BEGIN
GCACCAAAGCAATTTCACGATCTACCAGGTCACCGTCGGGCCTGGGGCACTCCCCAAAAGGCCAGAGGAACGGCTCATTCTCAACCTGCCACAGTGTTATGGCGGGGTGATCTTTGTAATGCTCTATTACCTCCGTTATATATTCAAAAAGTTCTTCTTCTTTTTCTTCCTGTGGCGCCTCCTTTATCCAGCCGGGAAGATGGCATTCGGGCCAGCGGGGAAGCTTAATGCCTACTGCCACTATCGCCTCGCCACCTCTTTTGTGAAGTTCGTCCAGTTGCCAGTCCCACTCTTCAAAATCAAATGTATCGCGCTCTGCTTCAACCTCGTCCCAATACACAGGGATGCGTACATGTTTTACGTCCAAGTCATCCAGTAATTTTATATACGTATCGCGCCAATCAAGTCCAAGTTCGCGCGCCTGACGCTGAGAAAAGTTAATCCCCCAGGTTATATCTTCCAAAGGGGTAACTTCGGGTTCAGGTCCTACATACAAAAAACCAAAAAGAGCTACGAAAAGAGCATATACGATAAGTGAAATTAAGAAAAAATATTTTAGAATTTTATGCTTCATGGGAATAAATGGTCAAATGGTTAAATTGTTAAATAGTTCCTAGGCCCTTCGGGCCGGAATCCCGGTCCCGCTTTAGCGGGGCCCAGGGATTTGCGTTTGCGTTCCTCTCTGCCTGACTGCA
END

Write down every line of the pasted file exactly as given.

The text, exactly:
GCACCAAAGCAATTTCACGATCTACCAGGTCACCGTCGGGCCTGGGGCACTCCCCAAAAGGCCAGAGGAACGGCTCATTCTCAACCTGCCACAGTGTTATGGCGGGGTGATCTTTGTAATGCTCTATTACCTCCGTTATATATTCAAAAAGTTCTTCTTCTTTTTCTTCCTGTGGCGCCTCCTTTATCCAGCCGGGAAGATGGCATTCGGGCCAGCGGGGAAGCTTAATGCCTACTGCCACTATCGCCTCGCCACCTCTTTTGTGAAGTTCGTCCAGTTGCCAGTCCCACTCTTCAAAATCAAATGTATCGCGCTCTGCTTCAACCTCGTCCCAATACACAGGGATGCGTACATGTTTTACGTCCAAGTCATCCAGTAATTTTATATACGTATCGCGCCAATCAAGTCCAAGTTCGCGCGCCTGACGCTGAGAAAAGTTAATCCCCCAGGTTATATCTTCCAAAGGGGTAACTTCGGGTTCAGGTCCTACATACAAAAAACCAAAAAGAGCTACGAAAAGAGCATATACGATAAGTGAAATTAAGAAAAAATATTTTAGAATTTTATGCTTCATGGGAATAAATGGTCAAATGGTTAAATTGTTAAATAGTTCCTAGGCCCTTCGGGCCGGAATCCCGGTCCCGCTTTAGCGGGGCCCAGGGATTTGCGTTTGCGTTCCTCTCTGCCTGACTGCA